Behavioral Health Transaction Volume Dips 33%, with Autism Dealmaking Experiencing A ‘Market Correction’

Behavioral health was not immune from the dip in dealmaking in the first half of 2023.

Deals in the behavioral health sector were down 33% in the first half of 2023, according to new data by M&A advisory firm The Braff Group. In the first half of the year, there were 75 behavioral health deals, which broke down to 40 in Q1 and 35 in Q2.

“The story of 2023 will be how macroeconomic trends have upended the M&A market across all industries,” Dexter Braff, president of The Braff Group, told Behavioral Health Business in an email. “Rising interest rates coupled with the record-breaking deal volume and pricing during 2021 and the first half of 2022 have combined to blunt activity in 2023. But with private equity still sitting on extraordinary amounts of dry powder and sellers getting more accustomed to pricing that, while still above average, is not quite at the unsustainable frenzied levels we saw in 2021/22, we will likely begin to see a ramp up in activity in Q4 and heading into 2024.”


To Braff’s point about PE sitting on large amounts of capital to deploy, the health care-focused Welsh, Carson, Anderson & Stowe (WCAS) in July announced a new fund that closed at over $5 billion – an organizational record. Shore Capital Partners, a PE firm that has been active in the behavioral health space, likewise raised more than $643 million across two new investment vehicles last month, The Wall Street Journal reported.

Mental health accounted for most of the deals in the behavioral health space, according to Braff’s data, with 30 deals in the first half of the year.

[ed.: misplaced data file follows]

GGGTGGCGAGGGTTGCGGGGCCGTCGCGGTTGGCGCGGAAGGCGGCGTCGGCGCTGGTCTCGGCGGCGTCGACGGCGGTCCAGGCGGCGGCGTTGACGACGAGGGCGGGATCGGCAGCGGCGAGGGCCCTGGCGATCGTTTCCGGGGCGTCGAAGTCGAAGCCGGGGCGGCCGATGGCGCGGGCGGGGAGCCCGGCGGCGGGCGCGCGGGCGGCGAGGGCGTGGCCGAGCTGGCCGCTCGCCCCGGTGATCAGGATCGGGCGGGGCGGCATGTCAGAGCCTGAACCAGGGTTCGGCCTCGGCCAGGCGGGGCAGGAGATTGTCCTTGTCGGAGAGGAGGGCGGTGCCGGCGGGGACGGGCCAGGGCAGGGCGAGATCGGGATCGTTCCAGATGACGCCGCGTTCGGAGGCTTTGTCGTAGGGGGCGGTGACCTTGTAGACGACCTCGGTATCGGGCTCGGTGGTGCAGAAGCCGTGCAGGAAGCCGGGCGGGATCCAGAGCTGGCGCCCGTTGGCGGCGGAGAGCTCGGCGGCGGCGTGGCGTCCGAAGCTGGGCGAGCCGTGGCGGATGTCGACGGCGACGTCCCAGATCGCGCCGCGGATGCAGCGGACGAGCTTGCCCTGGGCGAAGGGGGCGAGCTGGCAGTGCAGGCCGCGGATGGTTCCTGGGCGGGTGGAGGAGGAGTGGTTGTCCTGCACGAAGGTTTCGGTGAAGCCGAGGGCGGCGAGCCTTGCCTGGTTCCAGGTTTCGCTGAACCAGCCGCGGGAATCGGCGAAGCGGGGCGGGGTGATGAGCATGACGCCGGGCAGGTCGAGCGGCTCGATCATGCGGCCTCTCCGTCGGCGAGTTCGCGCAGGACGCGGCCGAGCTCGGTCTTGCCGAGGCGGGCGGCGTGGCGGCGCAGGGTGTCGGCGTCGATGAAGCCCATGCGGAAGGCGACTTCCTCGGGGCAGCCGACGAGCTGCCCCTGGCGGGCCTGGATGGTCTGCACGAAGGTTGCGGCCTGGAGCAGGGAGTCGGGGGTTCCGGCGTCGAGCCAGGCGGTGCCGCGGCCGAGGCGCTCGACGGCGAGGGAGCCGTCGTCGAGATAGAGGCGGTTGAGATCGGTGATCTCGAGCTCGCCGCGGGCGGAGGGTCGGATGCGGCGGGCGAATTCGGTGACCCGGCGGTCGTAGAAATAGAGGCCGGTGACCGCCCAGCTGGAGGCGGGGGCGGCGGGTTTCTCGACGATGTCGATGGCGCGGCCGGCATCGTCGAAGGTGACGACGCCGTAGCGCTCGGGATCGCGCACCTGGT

While deals in mental health are down year over year, some providers such as ARC Health have continued to double down on M&A growth. ARC Health has already announced six acquisitions this year, including Silver Lake Psychology, Denver Wellness Associates and Positive Change Counseling Center.


But ARC Health isn’t the only active acquirer this year. For example, private equity firm Patriot Capital invested in Turnwell Mental Health Network, Health Connect America purchased First Home Care and North Star Counseling of Central Florida, and LifePoint Health announced the acquisition of Springstone’s operating company, U.S. Behavioral Partners.

There were 21 deals in the substance use disorder (SUD) space in the first two quarters of the year, making it the second most popular sub-sector for dealmaking.

Some of the notable SUD deals included Recovery Centers of America’s acquisition of Adolescent & Young Adult Advocates, TPG Capital’s investment in Banyan Treatment Centers, and PE firm Harmony Health Group’s purchase of three facilities previously operated by the now-defunct Delphi Behavioral Health Group.

Autism, once the golden child of behavioral health dealmaking, came in third place in the first half of 2023 with 18 deals. The autism industry has seen several setbacks over the last year.

Notably, the private equity-backed autism provider Center for Autism and Related Disorders (CARD) filed for bankruptcy earlier this summer. At the end of July, a bankruptcy court approved the sale of CARD for $48.5 million.

The company was purchased by Pantogran, an organization led by CARD founder and former CEO Doreen Granpeesheh, and a consortium made up of PE firm Audax Group and its portfolio companies, including Proud Moments ABA and New Story.

In the M&A firm’s report, Braff noted that a private equity group purchased CARD in 2018 for a deal worth $600 million.

But CARD could be the canary for other autism deals in the future.

“Coupled with difficulties being reported by other sponsor-owned autism providers, a sector that rode a wave of PE activity to record deal flow and valuations is facing the prospects of a market ‘correction’ – M&A speak for a slowdown,” Braff said. 

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